Want to start your own guild? Here’s what to consider before you buy the charter
Between several tough raid tiers and the draw of other games — like the soon-to-be-launched WoW Classic — guilds are having a hard time of it. Some have quit raiding and some have just quit — or, worse, imploded in a mess of drama. If your guild has gone dark or simply doesn’t suit your needs anymore, you may be thinking about starting a guild.
But you shouldn’t rush, because running a guild is a big commitment. If you don’t go in with a plan, you could wind up right where you started: with a broken guild.
Here’s how to go about starting your own guild.
Ask yourself why you’re starting a guild
The first question you need to ask before you race over to get a charter is why. If it’s strictly about getting through raids, Mythics, or PVP, there may be an easier way to go about it. Instead of starting from scratch, you might look into guilds on your server(s) that are doing things you’re interested in. My guess — based on what I’m reading in forums — is that they’re likely to be recruiting. Raiding guilds in particular seem to be looking for competent raiders to clear this raid tier before WoW Classic arrives next month. You would probably be more than welcome in most any guild to which you apply.
What kind of guild are you building?
But maybe existing guilds don’t suit, and you have a vision of the perfect guild you could create. The next question to ask yourself is what kind of guild you want to make, and how it’s different from the guilds already available. For example, progression raiding guilds are everywhere, and you’re likely to find heavy competition for recruitment. If you don’t have enough players to fill your raid team, your guild may be dead before you even start.
No matter why you’re starting a guild, you’re going to have to come up with a very good reason for players to join. Brainstorm alongside any players who are interested in joining your new guild and decide what kind of guild you want to be.
Don’t go it alone: recruit your officers first
You should start with some like-minded players to form your officer core, and before you launch your new guild you need to think about the division of responsibilities. Going back to our example of a raiding guild, you’ll want a raid officer (or officers) to manage your raid team. But the exact officers you’ll need depends on your guild’s goals. I’ve already talked about defining officer roles and deciding how many officers you need, so read that article if you need help deciding on officer roles. Whatever officer setup you choose, be sure to define what each officer does and write it down so there’s no misunderstanding.
I don’t recommend the guild leader also act as the raid officer (or any other roles you decide you need). Why? As the leader, you’re in charge of everything whether overtly (as in leading events) or covertly (as in handling drama). As GM, you want to watch everything to be sure it all runs smoothly. If you’re also preparing raids, you are focused elsewhere and intra-guild drama can slip past notice. I know this from experience — you can’t do everything.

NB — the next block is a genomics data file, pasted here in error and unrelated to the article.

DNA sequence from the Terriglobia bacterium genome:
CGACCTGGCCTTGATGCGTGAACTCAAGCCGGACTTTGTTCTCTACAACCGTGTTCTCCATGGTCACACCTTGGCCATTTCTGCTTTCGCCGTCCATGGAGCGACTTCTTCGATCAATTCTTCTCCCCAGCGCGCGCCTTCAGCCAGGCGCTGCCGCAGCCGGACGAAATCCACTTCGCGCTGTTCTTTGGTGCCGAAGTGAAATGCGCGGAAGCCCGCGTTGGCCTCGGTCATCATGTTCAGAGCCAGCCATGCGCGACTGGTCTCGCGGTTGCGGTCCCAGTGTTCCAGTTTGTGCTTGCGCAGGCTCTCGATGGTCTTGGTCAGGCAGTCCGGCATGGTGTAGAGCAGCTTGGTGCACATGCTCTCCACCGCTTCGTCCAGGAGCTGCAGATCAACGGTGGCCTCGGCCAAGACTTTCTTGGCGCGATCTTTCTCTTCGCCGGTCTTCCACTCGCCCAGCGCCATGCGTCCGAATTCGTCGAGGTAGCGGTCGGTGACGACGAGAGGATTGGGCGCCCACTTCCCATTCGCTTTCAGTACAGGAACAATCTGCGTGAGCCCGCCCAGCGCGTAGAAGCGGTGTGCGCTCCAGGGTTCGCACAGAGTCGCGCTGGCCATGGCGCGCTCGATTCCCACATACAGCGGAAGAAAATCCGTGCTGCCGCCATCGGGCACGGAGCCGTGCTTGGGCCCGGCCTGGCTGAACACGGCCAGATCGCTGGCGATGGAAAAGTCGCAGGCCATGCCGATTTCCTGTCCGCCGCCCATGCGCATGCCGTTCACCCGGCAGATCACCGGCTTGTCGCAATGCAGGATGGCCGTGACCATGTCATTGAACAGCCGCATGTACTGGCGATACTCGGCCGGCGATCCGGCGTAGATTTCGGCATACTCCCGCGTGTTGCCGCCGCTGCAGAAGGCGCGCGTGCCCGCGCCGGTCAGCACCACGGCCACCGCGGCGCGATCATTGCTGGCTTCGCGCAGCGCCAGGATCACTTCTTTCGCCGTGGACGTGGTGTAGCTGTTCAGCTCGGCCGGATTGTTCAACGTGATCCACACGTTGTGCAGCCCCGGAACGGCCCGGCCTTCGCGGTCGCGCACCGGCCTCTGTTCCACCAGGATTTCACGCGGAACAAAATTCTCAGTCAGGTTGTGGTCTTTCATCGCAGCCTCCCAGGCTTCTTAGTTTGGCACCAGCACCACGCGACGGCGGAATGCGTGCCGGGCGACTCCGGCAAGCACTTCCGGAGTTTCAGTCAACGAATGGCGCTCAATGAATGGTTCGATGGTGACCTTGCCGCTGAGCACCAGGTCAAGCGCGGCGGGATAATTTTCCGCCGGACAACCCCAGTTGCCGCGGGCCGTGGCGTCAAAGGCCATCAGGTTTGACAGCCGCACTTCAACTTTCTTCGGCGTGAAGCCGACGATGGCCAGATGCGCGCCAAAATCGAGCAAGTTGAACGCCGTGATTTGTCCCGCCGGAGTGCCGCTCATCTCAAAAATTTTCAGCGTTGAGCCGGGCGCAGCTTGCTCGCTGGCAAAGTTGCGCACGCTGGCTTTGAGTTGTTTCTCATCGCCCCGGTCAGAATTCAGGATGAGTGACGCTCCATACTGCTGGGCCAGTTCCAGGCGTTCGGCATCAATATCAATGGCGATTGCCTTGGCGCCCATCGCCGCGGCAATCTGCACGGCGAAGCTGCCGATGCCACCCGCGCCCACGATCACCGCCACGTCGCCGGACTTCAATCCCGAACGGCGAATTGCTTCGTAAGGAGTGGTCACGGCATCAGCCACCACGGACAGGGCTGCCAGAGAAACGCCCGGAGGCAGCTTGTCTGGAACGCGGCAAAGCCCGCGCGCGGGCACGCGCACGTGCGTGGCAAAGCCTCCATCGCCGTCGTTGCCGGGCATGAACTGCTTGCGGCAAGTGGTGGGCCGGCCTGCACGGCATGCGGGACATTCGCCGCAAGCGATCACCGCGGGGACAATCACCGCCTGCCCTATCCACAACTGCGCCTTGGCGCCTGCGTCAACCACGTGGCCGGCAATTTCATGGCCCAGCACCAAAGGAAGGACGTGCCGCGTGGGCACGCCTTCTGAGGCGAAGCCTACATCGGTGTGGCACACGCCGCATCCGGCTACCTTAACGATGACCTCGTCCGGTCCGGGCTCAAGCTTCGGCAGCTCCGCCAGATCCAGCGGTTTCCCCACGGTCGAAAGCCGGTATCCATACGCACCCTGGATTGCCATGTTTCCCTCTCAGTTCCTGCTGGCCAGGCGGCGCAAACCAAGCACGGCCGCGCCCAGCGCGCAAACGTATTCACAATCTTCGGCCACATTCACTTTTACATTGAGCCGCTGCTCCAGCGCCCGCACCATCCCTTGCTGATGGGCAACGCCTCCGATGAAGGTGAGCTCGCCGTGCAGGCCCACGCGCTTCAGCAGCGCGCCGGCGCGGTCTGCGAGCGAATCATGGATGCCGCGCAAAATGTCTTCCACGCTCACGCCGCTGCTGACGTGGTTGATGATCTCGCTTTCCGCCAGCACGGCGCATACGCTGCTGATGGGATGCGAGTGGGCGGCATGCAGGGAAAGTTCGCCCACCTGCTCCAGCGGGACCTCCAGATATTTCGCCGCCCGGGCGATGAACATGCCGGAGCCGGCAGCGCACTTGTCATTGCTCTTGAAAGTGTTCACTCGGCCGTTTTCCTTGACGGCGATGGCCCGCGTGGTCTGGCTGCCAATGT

If you’re starting a guild with friends, be sure to secure commitments from those friends to be officers, at least to start.
Other things to think about
- Don’t forget the guild bank, which will need some micromanaging. You can’t get all the slots in a bank unless you have one of every class and race, but if you’re just starting out, you possibly don’t need all that space. Decide what you want on each tab and who can see, deposit, and withdraw from every tab. Some guilds have an “officer only” tab but I feel everyone should be able to see what’s in your bank.
- Guild finances can be a highly fraught topic. Do you want to offer repairs to people as a perk? If so, you’re going to need a steady stream of income, and you’ll want to discuss how to fund the bank. There are some automatic ways to make gold: you can complete 5-man and Mythic+ dungeons, raid encounters (one per week), and rated battlegrounds. But beyond that, you’ll need to consider how to make money, and everyone needs to clearly understand it.
- Guild ranks are also important. You can have up to nine ranks, each with its own name, permissions, and purpose. Officers should have their own rank but beyond that it’s up to you how to structure your ranks.
- You need to scout guild hosting web sites, because in-game guild tools are limited. There’s no guild-wide announcement system in-game, so you need a place to let everyone in your guild know what’s going on. A spot on social media or a guild web site can be your bulletin board. Don’t rely on the short “Guild Message of the Day” that you can set in-game, which doesn’t let you post enough to really communicate.
- Think about your tabard. While you don’t need a tabard, it’s can be a nice way to identify your guild. (Plus there is an achievement for designing a guild tabard.) With the available colors and icons, it can almost be harder to design your tabard than to decide what kind of guild you want to be.
Congratulations on your new guild!
Once you’ve decided what you want to be, figured out your officers — and hopefully found the people willing to be those officers —given thought to your bank and ranks, it’s time to actually create the guild.
The actual creation is easy. Just go to the Guild Master in a major city to purchase a charter. You’ll need to pick a name and collect 10 signatures to from your guild. You can’t change the name so be absolutely sure it’s spelled exactly how you want it.
Viola! You are now a guild leader.
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